Days after Google workers emerged as the latest victims of the tech industry’s string of layoffs — you know it’s bad when Apple’s Tim Cook is heralded as Silicon Valley’s resident proletariat hero for bravely slashing his salary to just under $50 million — yet another category of professionals are feeling the corporate pressure: “Day-in-the-Life” TikTokers.
As big tech companies — and adjacent media organizations like Vox, CNN and NBC — continue to ax staffers, a new genre of inadvertently dystopian content has cropped up on TikTok — influencers swapping idyllic, acai-bowl-fueled day-in-my-life videos for layoff vlogs.
it is a little crazy seeing the actual people who did the vlogs getting fired pic.twitter.com/XhGRokCz6u— M (@diamondmolar) January 23, 2023
Often beginning with the tried-and-true (and definitely-not-staged) clips of millennials awaking in their muted-neutral-toned bedrooms, these videos, which have since found renewed viral relevance as companies continue to prioritize executive perks over the wellbeing of their workers restructure, quickly take a turn for the unnerving.
“A day in my life getting laid off at Google,” TikToker @nicolesdailyblog began her now ultra-viral video from last week, her voiceover miraculously — and eerily — maintaining its signature aspirational chipperness.
@nicolesdailyvlog The Google layoffs were not how I expected to start off 2023, but I know it’s only up from here #techlayoffs #googlelayoffs #techgirl #corporatelife #techvlog #dayinmylife #techlayoffs2023 ♬ Flowers - Miley Cyrus
After recounting having received a “really ominous text” from her boss — one she said she “had no idea what it was gonna be about” prior to checking the news and realizing she had lost access to all of her professional accounts — the grim, unaesthetic, reality of her situation began to sink in. “I called my boss back, and we just sobbed over the phone,” she explained, detailing that she and her team members took to text to determine who in their section had survived the cull, a testament to the broader corporate call, one she likened to “a really bad game of Russian roulette.”
“The worst part is that it seems like no one was consulted on this decision, and everyone was just finding out about the layoffs at the same time,” she continued, noting that there was “no consistency” in who survived, as the cuts were “not performance-based.”
After checking the hustle-porn cesspool that is LinkedIn, a move she admitted was “not great for my mental health,” Nicole proceeded to do what pretty much most corporate SoCal-ers would do in her situation: Head to Disneyland. (Disney Adults: The monarchs of turning “unemployment” into “funemployment.”)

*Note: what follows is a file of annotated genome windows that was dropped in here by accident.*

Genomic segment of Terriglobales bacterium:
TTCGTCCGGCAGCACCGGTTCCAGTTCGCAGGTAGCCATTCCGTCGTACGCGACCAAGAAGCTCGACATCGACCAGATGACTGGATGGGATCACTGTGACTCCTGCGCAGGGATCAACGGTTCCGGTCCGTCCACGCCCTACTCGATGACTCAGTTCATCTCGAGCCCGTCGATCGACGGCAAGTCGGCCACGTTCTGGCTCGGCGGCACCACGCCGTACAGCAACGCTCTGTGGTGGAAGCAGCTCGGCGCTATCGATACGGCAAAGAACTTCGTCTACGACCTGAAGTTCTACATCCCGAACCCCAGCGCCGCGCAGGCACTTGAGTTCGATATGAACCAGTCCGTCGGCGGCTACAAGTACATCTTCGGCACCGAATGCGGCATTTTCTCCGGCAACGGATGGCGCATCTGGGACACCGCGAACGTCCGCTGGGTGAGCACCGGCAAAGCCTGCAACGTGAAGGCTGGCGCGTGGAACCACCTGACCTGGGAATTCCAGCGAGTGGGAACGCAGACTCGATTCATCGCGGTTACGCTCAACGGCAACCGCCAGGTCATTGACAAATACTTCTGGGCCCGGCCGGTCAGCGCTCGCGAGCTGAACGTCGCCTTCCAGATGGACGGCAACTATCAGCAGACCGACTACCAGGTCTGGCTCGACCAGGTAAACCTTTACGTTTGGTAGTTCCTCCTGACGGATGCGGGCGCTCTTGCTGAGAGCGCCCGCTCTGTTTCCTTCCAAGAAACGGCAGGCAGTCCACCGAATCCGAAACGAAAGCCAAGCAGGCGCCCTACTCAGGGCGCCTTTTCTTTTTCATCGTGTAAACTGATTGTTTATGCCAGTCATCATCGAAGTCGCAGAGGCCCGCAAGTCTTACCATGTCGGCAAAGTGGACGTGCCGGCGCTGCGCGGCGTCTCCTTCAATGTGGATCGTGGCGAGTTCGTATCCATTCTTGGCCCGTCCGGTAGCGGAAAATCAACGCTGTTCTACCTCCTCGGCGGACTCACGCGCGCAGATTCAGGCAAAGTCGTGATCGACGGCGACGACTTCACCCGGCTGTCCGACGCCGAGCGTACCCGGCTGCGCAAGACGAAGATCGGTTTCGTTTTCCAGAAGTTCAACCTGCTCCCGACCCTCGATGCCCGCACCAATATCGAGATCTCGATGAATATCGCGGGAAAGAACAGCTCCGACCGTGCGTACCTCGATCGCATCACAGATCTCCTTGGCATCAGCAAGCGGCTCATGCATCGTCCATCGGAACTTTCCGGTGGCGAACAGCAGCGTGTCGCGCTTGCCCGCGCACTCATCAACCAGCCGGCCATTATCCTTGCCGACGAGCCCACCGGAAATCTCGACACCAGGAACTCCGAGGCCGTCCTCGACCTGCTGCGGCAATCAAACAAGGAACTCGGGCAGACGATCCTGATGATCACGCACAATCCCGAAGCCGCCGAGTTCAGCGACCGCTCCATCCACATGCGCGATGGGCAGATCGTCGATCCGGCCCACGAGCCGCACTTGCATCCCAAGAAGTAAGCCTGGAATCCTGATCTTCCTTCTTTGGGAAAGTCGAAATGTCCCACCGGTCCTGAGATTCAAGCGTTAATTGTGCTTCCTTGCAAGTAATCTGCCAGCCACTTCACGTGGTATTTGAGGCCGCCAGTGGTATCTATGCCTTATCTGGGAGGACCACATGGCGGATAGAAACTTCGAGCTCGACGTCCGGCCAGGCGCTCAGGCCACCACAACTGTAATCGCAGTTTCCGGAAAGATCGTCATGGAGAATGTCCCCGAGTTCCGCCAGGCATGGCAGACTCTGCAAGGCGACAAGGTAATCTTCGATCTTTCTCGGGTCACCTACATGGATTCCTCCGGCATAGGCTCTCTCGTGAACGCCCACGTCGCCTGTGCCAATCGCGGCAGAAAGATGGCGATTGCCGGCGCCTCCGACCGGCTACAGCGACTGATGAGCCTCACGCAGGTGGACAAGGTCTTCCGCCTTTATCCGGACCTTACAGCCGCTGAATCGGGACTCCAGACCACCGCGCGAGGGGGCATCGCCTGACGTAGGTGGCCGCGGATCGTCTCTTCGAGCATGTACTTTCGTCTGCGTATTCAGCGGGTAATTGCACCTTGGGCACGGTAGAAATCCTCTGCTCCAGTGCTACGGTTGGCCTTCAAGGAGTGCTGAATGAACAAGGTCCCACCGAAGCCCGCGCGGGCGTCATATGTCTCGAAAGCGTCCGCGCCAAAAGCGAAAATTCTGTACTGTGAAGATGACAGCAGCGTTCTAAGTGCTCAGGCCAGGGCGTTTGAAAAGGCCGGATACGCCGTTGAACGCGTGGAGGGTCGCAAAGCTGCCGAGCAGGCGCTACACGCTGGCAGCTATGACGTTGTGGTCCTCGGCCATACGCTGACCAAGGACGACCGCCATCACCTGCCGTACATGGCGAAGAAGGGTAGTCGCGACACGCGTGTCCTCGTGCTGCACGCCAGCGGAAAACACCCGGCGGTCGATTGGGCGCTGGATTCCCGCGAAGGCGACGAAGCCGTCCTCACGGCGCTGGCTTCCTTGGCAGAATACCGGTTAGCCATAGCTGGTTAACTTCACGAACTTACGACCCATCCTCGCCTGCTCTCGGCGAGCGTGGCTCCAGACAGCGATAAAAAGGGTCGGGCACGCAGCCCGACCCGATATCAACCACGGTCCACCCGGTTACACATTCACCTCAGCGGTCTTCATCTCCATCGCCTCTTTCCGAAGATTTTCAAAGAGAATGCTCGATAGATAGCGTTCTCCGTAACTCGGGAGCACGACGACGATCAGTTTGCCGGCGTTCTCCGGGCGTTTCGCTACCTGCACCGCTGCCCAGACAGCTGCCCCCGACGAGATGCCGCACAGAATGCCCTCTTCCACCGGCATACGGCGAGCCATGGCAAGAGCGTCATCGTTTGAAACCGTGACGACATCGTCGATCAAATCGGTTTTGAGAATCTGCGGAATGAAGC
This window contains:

While Nicole’s subversion of the day-in-the-life vlog is nothing new — TikTok is saturated with videos depicting influencers inadvertently documenting their last day at their gigs — the new wave of layoffs add a new, twisted melancholy to the one-aestheticized world of post-pandemic hustle culture.
The TikTok generation is different pic.twitter.com/faVXQ9WqSR— @jason (@Jason) January 24, 2023
Since the first days of lockdown in 2020, remote workers hopped on TikTok’s newfound popularity, their romanticized visions of WFH and start-up life, a rosy perspective that likely began as a coping mechanism amid — say it with me, “unprecedented” times — seeped into the regular docket of aspirational social programming. An equally cozy and infuriating juxtaposition to the realities of frontline workers risking their lives to keep society functioning as COVID spread across the country, this new breed of vloggers embodied the labor economy they represented — uncanny and fundamentally unstable.
“Many people predicted that the digitization of the pandemic economy in 2020, such as the rise in streaming entertainment and online food-delivery apps and at-home fitness, were ‘accelerations,’ pushing us all into a future that was coming anyway,” The Atlantic’s Derek Thompson told writer Isabel Fattal in her latest piece, “The Tech-Layoff ‘Contagion.’” “In this interpretation, the pandemic was a time machine, hastening the 2030s and raising tech valuations accordingly. Hiring boomed across tech, as companies added tens of thousands of workers to meet this expectation of acceleration.”
But as the reality of the early 2020s shifted closer and closer to its pre-pandemic state, corporate culture followed suit. As Fattal so expertly put it: “Perhaps the pandemic wasn’t really an accelerant. Maybe it was a bubble.”
And now we’re watching a day-in-the-life of those who have been a part of that bubble bursting.